Make your own free website on

Fairfax school finds alcohol, pot on campus; charges possible

Messenger Executive Editor
Sunday, January 13, 2002

FAIRFAX -- School officials here have reacted to the discovery of a small amount of marijuana and alcohol in an investigation that could lead to criminal prosecution of students.

D. Scott Lang, Bellows Free Academy, Fairfax principal, Friday morning said marijuana and alcohol were discovered on school grounds Wednesday. He said the incidents again point out the need for a community discussion about substance abuse among the young.

Vermont State Police already are involved in the marijuana investigation and could be called into another incident involving use of alcohol inside the school, said Lang.

"We are really concerned. There is an ongoing investigation and we have a number of young people to talk to,: said Lang. He indicated that about six students thus far were implicated for questioning and that their parents had been contacted or soon would be.

"Even if a kid was not involved, we are going to let the parents know if he or she was questioned,: said Lang.

Phil Higgins, superintendent of schools for the Franklin West Supervisory Union said, "An investigation is ongoing. We are taking this very, very seriously. We are taking the layers of the onion and peeling them back now. We're embroiled in the middle of it."

Higgins referred further comment to Lang who said school officials became aware of a rumor that alcohol was present in a school restroom. He said a ceiling tile was removed Wednesday evening. "Lo and behold, we found three containers (containing alcohol), said Lang.

He described the containers as a flower vase, water bottle, and a toothbrush holder.

The Messenger learned Friday that alcohol may have been distributed or sold in the boys lavatory by a seventh grade boy or boys who brought it to school from their homes. Lang, restricted by the school's confidentiality policy, said he could not provide names or ages of students involved. He did, however, confirm that alcohol probably was sold in the restroom.

Experience has shown that when charges are brought in these matters, they most likely go to juvenile court, where records are sealed and names are kept confidential.

The marijuana possession allegation was said to have involved a female student, but Lang would not confirm that.

Last year BFA referred 14 students for drug and alcohol assessment as part of the school's policy that works with offenders and their parents following a drug and/or alcohol related incident. A recommendation is then forwarded to parents and the school to help prevent future violations.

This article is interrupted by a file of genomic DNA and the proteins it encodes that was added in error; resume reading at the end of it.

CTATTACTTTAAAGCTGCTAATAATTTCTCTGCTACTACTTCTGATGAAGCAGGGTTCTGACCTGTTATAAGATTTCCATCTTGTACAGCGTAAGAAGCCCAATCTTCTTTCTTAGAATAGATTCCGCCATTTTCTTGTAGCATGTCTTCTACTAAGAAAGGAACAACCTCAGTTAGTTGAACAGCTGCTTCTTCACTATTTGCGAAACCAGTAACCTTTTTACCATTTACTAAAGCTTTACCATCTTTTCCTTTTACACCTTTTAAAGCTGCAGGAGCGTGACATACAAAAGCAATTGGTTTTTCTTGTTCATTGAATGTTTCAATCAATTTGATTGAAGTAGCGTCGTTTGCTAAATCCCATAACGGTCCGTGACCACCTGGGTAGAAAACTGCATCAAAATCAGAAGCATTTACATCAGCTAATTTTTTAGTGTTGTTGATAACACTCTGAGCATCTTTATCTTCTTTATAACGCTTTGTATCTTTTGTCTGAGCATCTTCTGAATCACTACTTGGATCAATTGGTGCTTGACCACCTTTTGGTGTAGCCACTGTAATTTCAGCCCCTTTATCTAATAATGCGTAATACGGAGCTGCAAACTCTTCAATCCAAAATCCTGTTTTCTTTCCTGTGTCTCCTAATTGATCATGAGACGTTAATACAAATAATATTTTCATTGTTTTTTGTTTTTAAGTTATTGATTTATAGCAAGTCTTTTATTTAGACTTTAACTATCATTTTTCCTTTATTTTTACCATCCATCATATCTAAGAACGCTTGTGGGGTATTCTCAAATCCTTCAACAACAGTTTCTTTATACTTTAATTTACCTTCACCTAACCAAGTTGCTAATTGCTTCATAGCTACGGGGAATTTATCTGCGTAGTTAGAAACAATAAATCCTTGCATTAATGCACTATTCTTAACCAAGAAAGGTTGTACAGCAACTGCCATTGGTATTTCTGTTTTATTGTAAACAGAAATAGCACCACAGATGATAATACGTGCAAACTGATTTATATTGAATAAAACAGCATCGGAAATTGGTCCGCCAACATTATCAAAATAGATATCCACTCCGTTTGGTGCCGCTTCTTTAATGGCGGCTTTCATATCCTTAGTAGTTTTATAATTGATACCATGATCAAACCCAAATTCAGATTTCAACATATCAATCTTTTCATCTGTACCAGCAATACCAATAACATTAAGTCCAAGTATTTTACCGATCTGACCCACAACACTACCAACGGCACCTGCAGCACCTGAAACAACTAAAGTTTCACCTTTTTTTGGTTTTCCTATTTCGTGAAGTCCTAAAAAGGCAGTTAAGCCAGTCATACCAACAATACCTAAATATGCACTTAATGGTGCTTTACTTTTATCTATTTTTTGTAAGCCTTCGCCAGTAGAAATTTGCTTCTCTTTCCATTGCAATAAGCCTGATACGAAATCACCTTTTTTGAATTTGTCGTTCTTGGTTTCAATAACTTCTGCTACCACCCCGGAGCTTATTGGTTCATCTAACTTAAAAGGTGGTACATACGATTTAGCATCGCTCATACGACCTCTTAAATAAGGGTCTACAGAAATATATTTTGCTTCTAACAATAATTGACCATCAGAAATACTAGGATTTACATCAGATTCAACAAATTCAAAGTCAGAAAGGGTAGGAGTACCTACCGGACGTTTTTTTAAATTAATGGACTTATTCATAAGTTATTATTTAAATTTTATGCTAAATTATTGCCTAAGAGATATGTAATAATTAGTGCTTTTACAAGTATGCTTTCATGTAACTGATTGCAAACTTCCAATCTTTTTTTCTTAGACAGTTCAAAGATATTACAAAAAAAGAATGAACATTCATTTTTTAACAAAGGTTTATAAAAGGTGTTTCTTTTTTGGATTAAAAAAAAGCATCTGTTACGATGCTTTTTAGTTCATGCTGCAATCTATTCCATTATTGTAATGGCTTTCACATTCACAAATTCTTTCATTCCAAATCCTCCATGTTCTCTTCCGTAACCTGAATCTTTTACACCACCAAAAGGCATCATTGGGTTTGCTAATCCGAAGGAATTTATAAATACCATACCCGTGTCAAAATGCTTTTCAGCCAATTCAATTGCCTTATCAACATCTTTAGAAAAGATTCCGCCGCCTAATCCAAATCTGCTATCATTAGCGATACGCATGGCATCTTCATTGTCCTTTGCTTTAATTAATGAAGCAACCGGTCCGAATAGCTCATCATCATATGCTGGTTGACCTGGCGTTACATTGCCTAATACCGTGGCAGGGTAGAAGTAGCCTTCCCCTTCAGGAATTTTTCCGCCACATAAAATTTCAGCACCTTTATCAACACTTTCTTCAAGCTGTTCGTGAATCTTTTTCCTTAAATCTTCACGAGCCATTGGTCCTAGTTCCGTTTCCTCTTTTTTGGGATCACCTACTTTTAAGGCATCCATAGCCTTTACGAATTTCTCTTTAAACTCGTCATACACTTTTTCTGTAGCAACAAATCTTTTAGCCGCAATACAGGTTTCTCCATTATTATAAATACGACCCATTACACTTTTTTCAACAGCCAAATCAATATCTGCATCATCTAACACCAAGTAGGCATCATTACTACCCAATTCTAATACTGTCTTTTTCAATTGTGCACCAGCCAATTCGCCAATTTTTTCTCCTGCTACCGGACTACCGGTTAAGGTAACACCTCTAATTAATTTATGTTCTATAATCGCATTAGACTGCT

As of this date last year, seven students had been referred for assessment. Up until Wednesday's discoveries, four referrals had been made in this school year, said Lang.

The school principal said a trend is developing in which younger students are getting involved in use of drugs and alcohol.

All parents of children in the age group of those involved in the most recent incidents, said Lang, should expect a letter from the school soon to explain the administration's handling of the situation.

He stressed that the school drug and alcohol policy has a strong educational component. "We are going to work with teachers and use this as an educational opportunity," said Lang.

A public forum involving the community, parents, and school staff would be a good start to addressing the issue further, said the principal.

"Kids are not learning if they are drinking and getting high," said Lang. "We are about learning."

He reiterated a common theme discussed when substance abuse is found in Franklin County; Children in rural areas have little to do to occupy themselves constructively outside of school.

"There is not a whole lot for kids to do," said Lang. "Every game in town is right here at the school and that leaves some kids at risk."

BFA's current drug/alcohol abuse policy was adopted in December 2000. Lang said the school has a student assistance counselor who will be involved as the result of the recent incidents.

"This is an opportunity for kids to take ownership of their school and to say, "We don't want this happening here," said Lang.